For the second year running, I spoke yesterday at a Workplace Trends “social media for business” conference, hopefully helping people who work in construction and property-related businesses understand a bit more about B2B use of new media. Last year, I talked about Twitter; this year, I talked about ‘Blogging for business’.
Blogging as a byproduct
I was asked about how much time I spent on blogging (a common social media question sometimes interpreted as ‘how much time did I spend not working’), and one that I slightly side-stepped by explaining that a blog post (or a “social object” such as a tweet) was often an additional byproduct of another activity. For example, rather than compile handwritten notes, I will often tweet soundbites of information, or I will live-blog my thoughts direct to a blog post – instead of trapping them in a notebook. As a result, I can often quickly look back at conferences and use my Twitter-stream (or perhaps a Storify record of tweets including mine) or open up my blog and read what I wanted to remember.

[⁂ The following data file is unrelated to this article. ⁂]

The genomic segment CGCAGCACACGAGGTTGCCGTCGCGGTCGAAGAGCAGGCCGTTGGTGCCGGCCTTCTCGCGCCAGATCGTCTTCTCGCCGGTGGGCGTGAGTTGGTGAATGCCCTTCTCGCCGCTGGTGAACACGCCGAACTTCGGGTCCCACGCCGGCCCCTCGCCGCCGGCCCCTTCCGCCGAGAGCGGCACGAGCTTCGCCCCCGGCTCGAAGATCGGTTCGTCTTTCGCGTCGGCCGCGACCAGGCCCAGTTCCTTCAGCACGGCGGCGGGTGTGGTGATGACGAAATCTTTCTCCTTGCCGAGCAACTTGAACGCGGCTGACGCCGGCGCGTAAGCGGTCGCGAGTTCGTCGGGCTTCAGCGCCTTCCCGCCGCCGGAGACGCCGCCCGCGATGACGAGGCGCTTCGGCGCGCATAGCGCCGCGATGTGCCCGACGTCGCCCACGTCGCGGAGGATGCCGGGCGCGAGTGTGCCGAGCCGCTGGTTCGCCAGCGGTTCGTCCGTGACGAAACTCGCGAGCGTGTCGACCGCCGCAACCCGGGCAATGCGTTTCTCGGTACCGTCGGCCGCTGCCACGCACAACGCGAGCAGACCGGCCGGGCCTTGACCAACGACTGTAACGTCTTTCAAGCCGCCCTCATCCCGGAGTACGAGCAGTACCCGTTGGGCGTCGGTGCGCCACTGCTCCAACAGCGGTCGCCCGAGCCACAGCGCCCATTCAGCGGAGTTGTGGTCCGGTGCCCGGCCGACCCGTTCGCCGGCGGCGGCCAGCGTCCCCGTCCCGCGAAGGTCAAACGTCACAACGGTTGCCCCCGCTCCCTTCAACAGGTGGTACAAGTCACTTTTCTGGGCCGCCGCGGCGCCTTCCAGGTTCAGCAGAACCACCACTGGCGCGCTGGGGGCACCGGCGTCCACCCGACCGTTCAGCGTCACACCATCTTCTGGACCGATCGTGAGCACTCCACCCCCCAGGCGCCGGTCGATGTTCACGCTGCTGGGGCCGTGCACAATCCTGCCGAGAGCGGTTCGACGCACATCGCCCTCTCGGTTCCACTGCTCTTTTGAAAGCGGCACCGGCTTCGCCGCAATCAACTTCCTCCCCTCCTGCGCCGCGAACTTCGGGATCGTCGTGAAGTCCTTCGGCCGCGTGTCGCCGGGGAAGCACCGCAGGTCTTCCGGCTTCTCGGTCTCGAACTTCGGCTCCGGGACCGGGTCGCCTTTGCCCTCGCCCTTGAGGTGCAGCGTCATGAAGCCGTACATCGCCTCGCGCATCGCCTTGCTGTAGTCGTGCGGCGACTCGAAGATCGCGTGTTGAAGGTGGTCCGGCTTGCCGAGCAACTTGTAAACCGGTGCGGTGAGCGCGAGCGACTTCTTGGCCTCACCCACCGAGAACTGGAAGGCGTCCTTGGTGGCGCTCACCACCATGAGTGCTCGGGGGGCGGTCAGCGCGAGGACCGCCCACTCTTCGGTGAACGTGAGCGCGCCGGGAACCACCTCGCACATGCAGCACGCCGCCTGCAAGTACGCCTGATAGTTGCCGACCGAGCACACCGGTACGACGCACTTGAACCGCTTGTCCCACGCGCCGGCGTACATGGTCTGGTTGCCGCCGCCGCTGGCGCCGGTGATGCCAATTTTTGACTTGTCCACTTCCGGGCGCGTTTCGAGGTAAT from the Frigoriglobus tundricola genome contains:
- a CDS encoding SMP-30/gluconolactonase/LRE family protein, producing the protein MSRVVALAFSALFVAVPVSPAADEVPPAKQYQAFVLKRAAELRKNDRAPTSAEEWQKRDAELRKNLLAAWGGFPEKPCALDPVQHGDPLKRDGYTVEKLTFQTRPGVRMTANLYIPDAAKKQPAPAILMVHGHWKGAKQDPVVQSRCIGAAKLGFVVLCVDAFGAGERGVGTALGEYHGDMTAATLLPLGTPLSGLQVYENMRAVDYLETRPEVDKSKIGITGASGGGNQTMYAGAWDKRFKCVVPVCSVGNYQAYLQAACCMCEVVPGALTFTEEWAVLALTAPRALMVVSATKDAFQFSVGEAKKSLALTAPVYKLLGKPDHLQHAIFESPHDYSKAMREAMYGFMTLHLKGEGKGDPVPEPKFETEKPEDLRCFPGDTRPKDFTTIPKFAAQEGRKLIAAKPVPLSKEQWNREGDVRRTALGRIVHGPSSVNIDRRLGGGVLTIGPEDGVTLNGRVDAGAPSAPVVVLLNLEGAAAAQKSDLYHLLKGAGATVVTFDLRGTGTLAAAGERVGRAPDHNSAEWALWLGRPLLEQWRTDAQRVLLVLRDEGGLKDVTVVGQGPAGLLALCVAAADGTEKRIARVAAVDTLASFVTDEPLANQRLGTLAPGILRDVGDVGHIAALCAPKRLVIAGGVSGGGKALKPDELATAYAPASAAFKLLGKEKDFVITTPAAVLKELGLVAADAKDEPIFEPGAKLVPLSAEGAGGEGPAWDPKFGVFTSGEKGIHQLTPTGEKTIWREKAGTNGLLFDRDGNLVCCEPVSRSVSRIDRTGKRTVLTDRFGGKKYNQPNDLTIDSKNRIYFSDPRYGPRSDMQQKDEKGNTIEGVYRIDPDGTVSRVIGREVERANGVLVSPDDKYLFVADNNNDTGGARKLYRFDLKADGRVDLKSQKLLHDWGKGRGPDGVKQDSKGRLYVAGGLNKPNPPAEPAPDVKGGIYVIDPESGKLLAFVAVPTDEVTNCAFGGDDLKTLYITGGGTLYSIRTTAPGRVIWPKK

This week, for example, I attended a user conference given by London-based construction collaboration vendor Asite, and I tweeted a bit, live-blogged from the event, and took some photos; afterwards, I also collated all of these outputs (along with tweets and some other content shared by others into a Storify stream. My initial impressions of the event were captured in a blog post that emerged in sections during Monday’s event, while I also wrote a post-event follow-up post reflecting on the day. (I did much the same thing for a second event on Wednesday too.)
I think one person’s notes trapped in a notebook aren’t always as useful as a set of notes captured by several people all listening, picking out their key ‘nuggets’, snapping photos, and capturing them in tweets or “macro-blogs”. Many’s the time I’ve reviewed an event and picked up nuances I missed at the time, or benefited from comments, images or links shared by other people that gave new, bigger or different interpretations.
Share what makes you different
Over coffee, I also explained that even a reluctant blogger might be persuaded to produce a stream of useful articles if they could be byproducts of other activities. For example, a busy designer or business development manager might have explained a design approach in an email or a case study, or prepared some ideas for a proposal or presentation – these are sometimes items that can be re-purposed for use as blog posts. I stressed that you don’t have to give away all your trade secrets, but sometimes you can share enough of something that makes you different or special – that’s what customers often find most valuable, that’s what influences them to pick you as their supplier, consultant, etc.